45. James, A. (2015). The resource curse: A statistical mirage? Journal of Development Economics, 114, 55–63.CrossRefGoogle Scholar
  46. Johnsen, G. (2014). Bringing down the banking system: Lessons from Iceland. London: Palgrave Macmillan.CrossRefGoogle Scholar
  47. Kristjansdottir, H. (2012). Exports from a remote developed region: Analysed by an inverse hyperbolic sine transformation of the gravity model. The World Economy, 35(7), 953–966.CrossRefGoogle Scholar
  48. Lane, P. R., & Milesi-Ferretti, G. M. (2008). The drivers of financial globalization. American Economic Review, 98(2), 327–332.CrossRefGoogle Scholar
  49. Lederman, D., & Maloney, W. F. (2008). In search of the missing resource curse. Policy Research Working Paper Series 4766, World Bank.Google Scholar
  50. MacKinnon, J. (1996). Numerical distribution functions for unit root and cointegration tests. Journal of Applied Econometrics, 11(6), 601–618.CrossRefGoogle Scholar
  51. Mansoorian, A. (1991). Resource discoveries and ‘excessive’ external borrowing. Economic Journal, 101, 1497–1509.CrossRefGoogle Scholar
  52. Manzano, O., & Rigobon, R. (2007). Resource curse or debt overhang? In D. Lederman & W. F. Maloney (Eds.), Natural resources, neither curse nor destiny. Stanford and Washington, DC: Stanford University Press and World Bank.Google Scholar
  53. Mehlum, H., Moene, K., & Torvik, R. (2006a). Institutions and the resource curse. Economic Journal, 116(508), 1–20.CrossRefGoogle Scholar
  54. Mehlum, H., Moene, K., & Torvik, R. (2006b). Cursed by resources or institutions? World Economy, 29(8), 117–1131.CrossRefGoogle Scholar
  55. Paldam, M. (1997). Dutch disease and rent seeking: The Greenland model. European Journal of Political Economy, 13(3), 591–614.CrossRefGoogle Scholar
  56. Reinhart, C. M., & Rogoff, K. S. (2009). This time is different: Eight centuries of financial folly. Princeton and Oxford: Princeton University Press.Google Scholar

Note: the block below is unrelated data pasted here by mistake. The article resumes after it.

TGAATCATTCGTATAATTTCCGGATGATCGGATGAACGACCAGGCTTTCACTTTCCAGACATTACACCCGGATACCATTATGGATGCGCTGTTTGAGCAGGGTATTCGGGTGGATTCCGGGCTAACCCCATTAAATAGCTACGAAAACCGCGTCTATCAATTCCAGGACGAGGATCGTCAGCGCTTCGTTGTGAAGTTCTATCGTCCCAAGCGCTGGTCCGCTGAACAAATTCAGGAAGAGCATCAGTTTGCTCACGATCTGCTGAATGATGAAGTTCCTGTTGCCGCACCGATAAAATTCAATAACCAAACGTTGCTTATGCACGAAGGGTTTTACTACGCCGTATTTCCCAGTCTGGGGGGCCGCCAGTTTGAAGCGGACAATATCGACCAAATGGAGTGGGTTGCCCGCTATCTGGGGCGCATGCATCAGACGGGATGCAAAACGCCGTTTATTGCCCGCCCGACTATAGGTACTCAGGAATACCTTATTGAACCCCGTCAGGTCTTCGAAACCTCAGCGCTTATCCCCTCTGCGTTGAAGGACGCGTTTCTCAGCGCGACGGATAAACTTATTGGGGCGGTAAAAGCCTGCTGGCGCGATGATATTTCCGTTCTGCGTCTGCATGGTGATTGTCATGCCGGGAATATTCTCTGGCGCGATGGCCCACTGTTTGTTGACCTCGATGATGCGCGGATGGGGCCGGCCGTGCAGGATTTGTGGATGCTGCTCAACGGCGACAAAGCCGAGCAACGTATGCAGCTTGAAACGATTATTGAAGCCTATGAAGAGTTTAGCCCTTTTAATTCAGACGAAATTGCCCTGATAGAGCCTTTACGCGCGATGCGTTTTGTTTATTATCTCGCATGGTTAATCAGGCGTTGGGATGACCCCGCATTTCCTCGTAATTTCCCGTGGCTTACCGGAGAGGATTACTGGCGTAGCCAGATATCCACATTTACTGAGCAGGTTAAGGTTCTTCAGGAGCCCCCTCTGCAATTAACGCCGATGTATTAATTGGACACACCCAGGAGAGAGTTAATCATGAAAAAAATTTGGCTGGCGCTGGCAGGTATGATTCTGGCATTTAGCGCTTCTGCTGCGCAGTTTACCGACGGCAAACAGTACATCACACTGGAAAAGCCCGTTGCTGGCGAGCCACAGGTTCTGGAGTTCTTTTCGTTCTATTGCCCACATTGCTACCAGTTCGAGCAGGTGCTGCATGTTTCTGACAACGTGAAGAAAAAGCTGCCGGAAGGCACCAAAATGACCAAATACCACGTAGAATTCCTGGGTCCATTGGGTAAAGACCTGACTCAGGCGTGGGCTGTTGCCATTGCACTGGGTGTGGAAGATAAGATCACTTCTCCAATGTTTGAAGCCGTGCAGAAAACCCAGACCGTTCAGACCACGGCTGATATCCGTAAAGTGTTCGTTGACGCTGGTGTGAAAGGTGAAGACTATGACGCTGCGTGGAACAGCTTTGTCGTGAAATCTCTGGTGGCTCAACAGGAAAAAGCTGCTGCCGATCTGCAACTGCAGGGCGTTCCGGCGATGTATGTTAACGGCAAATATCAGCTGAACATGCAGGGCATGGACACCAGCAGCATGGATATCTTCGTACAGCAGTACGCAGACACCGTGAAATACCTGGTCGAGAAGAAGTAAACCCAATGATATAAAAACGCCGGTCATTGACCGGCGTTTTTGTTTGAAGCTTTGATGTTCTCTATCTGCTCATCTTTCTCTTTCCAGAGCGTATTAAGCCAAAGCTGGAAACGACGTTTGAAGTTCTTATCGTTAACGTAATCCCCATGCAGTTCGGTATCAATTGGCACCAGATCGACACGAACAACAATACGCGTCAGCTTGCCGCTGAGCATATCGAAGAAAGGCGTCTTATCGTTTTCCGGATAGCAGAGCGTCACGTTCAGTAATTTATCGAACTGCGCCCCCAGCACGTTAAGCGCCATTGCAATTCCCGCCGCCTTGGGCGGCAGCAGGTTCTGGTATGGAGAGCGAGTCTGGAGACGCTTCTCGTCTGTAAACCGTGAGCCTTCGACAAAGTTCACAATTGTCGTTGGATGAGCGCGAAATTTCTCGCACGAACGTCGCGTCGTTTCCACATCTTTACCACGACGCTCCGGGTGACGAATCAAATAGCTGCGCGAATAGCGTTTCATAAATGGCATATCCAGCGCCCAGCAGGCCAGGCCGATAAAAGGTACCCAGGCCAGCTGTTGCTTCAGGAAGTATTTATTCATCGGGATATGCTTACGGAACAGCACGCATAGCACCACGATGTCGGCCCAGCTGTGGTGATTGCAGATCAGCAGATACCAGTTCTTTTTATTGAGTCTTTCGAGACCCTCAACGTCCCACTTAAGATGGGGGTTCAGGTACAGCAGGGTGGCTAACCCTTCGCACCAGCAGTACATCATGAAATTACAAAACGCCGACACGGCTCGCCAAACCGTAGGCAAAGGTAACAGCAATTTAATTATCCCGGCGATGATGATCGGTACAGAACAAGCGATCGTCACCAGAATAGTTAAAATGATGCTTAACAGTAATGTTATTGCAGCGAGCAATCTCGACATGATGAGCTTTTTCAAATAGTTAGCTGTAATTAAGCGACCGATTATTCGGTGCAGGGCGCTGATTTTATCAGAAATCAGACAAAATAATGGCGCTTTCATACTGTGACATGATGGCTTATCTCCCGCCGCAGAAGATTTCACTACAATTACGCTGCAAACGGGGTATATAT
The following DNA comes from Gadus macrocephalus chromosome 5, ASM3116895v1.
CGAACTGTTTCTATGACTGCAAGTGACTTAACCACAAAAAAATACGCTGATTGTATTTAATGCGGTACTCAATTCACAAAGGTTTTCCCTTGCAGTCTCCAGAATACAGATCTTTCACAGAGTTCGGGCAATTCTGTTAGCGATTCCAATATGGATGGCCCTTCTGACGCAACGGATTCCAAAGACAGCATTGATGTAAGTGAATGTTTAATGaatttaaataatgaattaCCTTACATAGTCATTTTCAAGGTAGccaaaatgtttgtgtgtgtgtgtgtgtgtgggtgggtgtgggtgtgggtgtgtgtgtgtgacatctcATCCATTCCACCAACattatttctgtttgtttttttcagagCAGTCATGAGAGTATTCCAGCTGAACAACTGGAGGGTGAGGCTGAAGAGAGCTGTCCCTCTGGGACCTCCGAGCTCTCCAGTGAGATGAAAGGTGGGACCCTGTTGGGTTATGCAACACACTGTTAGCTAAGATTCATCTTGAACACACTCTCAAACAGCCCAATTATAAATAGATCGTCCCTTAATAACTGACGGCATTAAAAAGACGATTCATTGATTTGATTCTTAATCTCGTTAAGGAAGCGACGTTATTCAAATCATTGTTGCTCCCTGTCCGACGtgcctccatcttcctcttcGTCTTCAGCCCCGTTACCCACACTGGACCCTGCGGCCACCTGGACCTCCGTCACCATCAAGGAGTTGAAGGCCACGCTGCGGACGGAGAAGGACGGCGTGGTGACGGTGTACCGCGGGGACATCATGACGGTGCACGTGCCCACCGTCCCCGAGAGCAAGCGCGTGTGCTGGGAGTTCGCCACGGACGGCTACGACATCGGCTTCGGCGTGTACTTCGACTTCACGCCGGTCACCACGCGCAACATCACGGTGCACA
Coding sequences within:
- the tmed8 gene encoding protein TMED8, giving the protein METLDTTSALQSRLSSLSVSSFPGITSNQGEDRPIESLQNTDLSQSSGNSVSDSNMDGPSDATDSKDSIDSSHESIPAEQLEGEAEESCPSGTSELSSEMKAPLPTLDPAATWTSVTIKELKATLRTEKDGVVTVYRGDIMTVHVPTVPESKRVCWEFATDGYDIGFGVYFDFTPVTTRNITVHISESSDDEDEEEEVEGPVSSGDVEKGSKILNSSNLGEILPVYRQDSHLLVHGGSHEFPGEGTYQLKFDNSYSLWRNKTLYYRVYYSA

57. Robinson, J. A., Torvik, R., & Verdier, T. (2006). The political foundations of the resource curse. Journal of Development Economics, 79, 447–468.CrossRefGoogle Scholar
  58. Ross, M. (2001). Does oil hinder democracy? World Politics, 53, 325–361.CrossRefGoogle Scholar
  59. Ross, M. (2011). The oil curse: How petroleum wealth shapes the development of nations. Princeton, NJ: Princeton University Press.Google Scholar
  60. Sachs, J. D., & Warner, A. M. (1995, revised 1997, 1999). Natural resource abundance and economic growth. NBER Working Paper 5398, Cambridge, MA.Google Scholar
  61. Sachs, J., & Warner, A. (2001). The curse of natural resources. European Economic Review, 45(4–6), 827–838.CrossRefGoogle Scholar
  62. Sala-i-Martin, X., & Subramanian, A. (2013). Addressing the natural resource curse: An illustration from Nigeria. Journal of African Economies, 22(4), 570–615.CrossRefGoogle Scholar
  63. Solow, R. (1979). Another source of wage stickiness. Journal of Macroeconomics, 1(1), 79–82.CrossRefGoogle Scholar
  64. Svensson, J. (2000). Foreign aid and rent-seeking. Journal of International Economics, 51(2), 437–461.CrossRefGoogle Scholar
  65. Tornell, A., & Lane, P. R. (1999). The voracity effect. American Economic Review, 89(1), 22–46.CrossRefGoogle Scholar
  66. Torvik, R. (2002). Natural resources, rent seeking and welfare. Journal of Development Economics, 67(2), 455–470.CrossRefGoogle Scholar
  67. Tsui, K. K. (2011). More oil, less democracy: Evidence from worldwide crude oil discoveries. Economic Journal, 121(551), 89–115.CrossRefGoogle Scholar
  68. Van der Ploeg, F. (2011) Natural resources: A curse or a blessing? Journal of Economic Literature, 49, 366–420.CrossRefGoogle Scholar
  69. Van Wijnbergen, S. (1984). The ‘Dutch disease’: A disease after all? Economic Journal, 94, 373–341.Google Scholar
  70. Venables, A. J. (2016). Using natural resources for development: why has it proven so difficult? Journal of Economic Perspectives, 30(1), 161–184.CrossRefGoogle Scholar
  71. World Bank. (2006). Where is the wealth of nations? Measuring capital for the 21st century. Washington, DC.Google Scholar
  72. Younger, S. (1992). Aid and the Dutch disease: Macroeconomic management when everybody loves you. World Development, 20(11), 1587–1597.CrossRefGoogle Scholar

Copyright information

© Springer Nature Switzerland AG 2018

Authors and Affiliations

  1. 1.Department of EconomicsUniversity of IcelandReykjavikIceland
  2. 2.CESifoMunichGermany
  3. 3.Birkbeck College, University of LondonLondonUK

Personalised recommendations